Spotlites google+ page Spotlites Wordpress Spotlites Youtube Spotlites Pinterest page Spotlites Tumblr page Spotlites Storify Spotlites myspace page Spotlites Instagram
Show Reviews & Social Media

Prof.Dr. Calum MacKellar - Biomedical Ethics Film Library

The play entitled Expiration Date takes place 100 years in the future, where life, as we know it, is radically different and where the possibility of uploading oneself into a computer, as suggested by the prominent futurist Ray Kurzweil, has become a reality.

Written by US based playwright Rose-Marie Brandwein and Directed by Cheryl King, the play was performed by the Picaresque Players Theatre Company which performed from the 3rd to the 24th of August 2013 at the Edinburgh International Festival Fringe in Scotland.

In the play, Mildred wants to die a natural death on her 150th birthday but her family and friends try to convince her to upload herself, instead, into a computer and transition into a new entity, a People-Pod. Arguments ensue for and against this new form of non-biological existence and whether it is a worthwhile 'life'. Albert, her cyborg 'son' (who was created from the remains of her deceased biological son) is the most vocal about wanting his 'mother' to join Arthur (Mildred's husband and Arthur's 'father' who has already uploaded himself into a People-Pod) in order to keep the family intact. Arthur is also supportive of the idea (who speaks through a video screen) as are old friends, Burt and Alice (who speak through their own video screens). But will Mildred accept a new virtual life and run away from the reality of an authentic death?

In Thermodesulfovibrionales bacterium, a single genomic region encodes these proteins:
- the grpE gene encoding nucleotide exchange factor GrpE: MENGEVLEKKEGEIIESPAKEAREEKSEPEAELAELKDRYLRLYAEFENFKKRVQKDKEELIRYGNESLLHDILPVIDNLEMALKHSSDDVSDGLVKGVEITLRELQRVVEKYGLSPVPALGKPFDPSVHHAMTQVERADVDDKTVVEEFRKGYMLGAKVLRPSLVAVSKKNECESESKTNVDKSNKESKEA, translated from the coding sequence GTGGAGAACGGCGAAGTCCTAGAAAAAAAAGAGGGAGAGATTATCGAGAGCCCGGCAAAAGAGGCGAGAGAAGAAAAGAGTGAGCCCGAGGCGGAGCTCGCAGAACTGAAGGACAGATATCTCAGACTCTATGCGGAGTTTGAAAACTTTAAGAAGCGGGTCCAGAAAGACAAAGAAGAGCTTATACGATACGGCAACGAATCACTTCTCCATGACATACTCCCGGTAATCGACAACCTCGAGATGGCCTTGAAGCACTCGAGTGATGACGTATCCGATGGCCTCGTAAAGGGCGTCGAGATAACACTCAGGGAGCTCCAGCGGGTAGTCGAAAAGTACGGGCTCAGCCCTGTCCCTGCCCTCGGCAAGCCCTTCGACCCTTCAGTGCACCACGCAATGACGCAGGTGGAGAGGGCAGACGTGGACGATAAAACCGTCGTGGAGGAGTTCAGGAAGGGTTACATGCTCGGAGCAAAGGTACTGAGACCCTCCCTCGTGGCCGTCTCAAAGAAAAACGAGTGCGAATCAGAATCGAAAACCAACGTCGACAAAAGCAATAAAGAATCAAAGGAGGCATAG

The play examines, with a lot of US east-cost humour, many of the philosophical and ethical questions relating to the possibility of living either in reality or cyber-space. Issues of kinship and humanity are also considered which encourage the members of the public to think through some of the problems that may either arise in the future or that they may already be experiencing. This includes, for example, the already common prospect of encountering a zombified person completely cut off from the outside world through the use of his or her laptop and earphones. It also raises the very important question of identity and who we are in a world which is increasingly connected to the web. A world where other (physically present) friends and family together with anything natural and 'real' are becoming a rare occurrence.

This is the first play I have encountered about the possibility of persons being able to upload themselves into a virtual world. As such, it is a pioneering serio-comic presentation about some of the issues relating to what it means to be human. It is also very accessible to members of the general public and would be an excellent tool to encourage them to reflect about some of the consequential issues raised by an ever greater connectedness to cyber-space.

- Broadway Baby